Certifier : 
q.inspecta GmbH
Certified status : 
Certified since : 
29 May 2012
Certificate expires : 
19 Jul 2022


Patagonian toothfish (also known as Chilean seabass) is a large predatory and opportunistic scavenging fish that can reach an age of around 50 years and grows close to 2m in length. Its white, flaky, moist flesh is highly sought after by chefs due to its versatility and being rich in Omega 3 fatty acids.

Patagonian toothfish are distributed around parts of South America and sub-Antarctic waters. This Australian fishery is located in the waters off Macquarie Island, 1,500km southeast of Tasmania. 

Toothfish are slow to mature, and populations have been severely depleted by overfishing, particularly illegal, unregulated and unreported fishing. However, stocks are rebuilding, and more than half the total catch now comes from certified sustainable fisheries. The 2012 assessment showed that Macquarie Island stocks are now at around 72% of unfished levels.

The fishery is managed in line with guidance from the Convention on the Conservation of Antarctic Marine Living Resources (CCAMLR). CCAMLR adopts both the “precautionary approach” and the “ecosystem approach” which require that all other living resources of the Southern Ocean are treated as an integrated system.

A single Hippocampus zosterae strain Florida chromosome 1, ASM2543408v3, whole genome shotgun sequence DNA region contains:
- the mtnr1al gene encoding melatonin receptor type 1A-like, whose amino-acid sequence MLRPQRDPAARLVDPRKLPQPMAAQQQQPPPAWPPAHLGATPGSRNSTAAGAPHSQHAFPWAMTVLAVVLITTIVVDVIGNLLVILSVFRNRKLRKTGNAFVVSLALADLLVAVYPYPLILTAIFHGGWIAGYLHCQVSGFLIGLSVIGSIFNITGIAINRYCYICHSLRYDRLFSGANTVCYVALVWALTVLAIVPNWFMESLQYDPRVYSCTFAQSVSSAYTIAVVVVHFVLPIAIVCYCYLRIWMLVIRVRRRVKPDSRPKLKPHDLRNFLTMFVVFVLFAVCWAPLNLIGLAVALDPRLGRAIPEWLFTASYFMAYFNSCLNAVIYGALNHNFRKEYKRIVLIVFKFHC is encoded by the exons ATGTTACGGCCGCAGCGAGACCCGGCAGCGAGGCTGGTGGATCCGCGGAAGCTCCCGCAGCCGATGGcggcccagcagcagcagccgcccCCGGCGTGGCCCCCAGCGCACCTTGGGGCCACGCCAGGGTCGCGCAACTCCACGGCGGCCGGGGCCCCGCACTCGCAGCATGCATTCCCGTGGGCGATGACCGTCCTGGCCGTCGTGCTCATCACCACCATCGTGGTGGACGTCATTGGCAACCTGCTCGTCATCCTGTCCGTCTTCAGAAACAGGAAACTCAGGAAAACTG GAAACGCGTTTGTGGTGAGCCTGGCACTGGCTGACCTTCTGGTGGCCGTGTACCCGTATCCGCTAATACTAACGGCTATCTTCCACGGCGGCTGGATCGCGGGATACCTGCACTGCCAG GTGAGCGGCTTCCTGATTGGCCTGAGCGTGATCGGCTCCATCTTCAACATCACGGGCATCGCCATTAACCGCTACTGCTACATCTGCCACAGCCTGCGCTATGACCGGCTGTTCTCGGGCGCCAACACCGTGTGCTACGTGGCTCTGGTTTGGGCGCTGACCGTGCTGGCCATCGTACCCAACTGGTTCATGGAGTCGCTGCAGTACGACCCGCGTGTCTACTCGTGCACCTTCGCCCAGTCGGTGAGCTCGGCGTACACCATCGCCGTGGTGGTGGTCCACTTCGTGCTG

The Macquarie Island fishery began in 1994 as a trawl fishery. Following trials that demonstrated how a range of mitigation strategies could avoid the bycatch of seabirds in longline fishing, longlining became an approved method at Macquarie Island. It has been the only fishing method for toothfish since 2010, with strict seabird bycatch limitations imposed, and met, every year. Gear restrictions are also in place to avoid bycatch of marine mammals.

The Macquarie Island fishery includes one of the largest marine protected areas in the world, covering 162,000km2 – more than a third of the waters around the island.

Toothfish (Dissostichus eleginoides) image © Scandinavian Fishing Year Book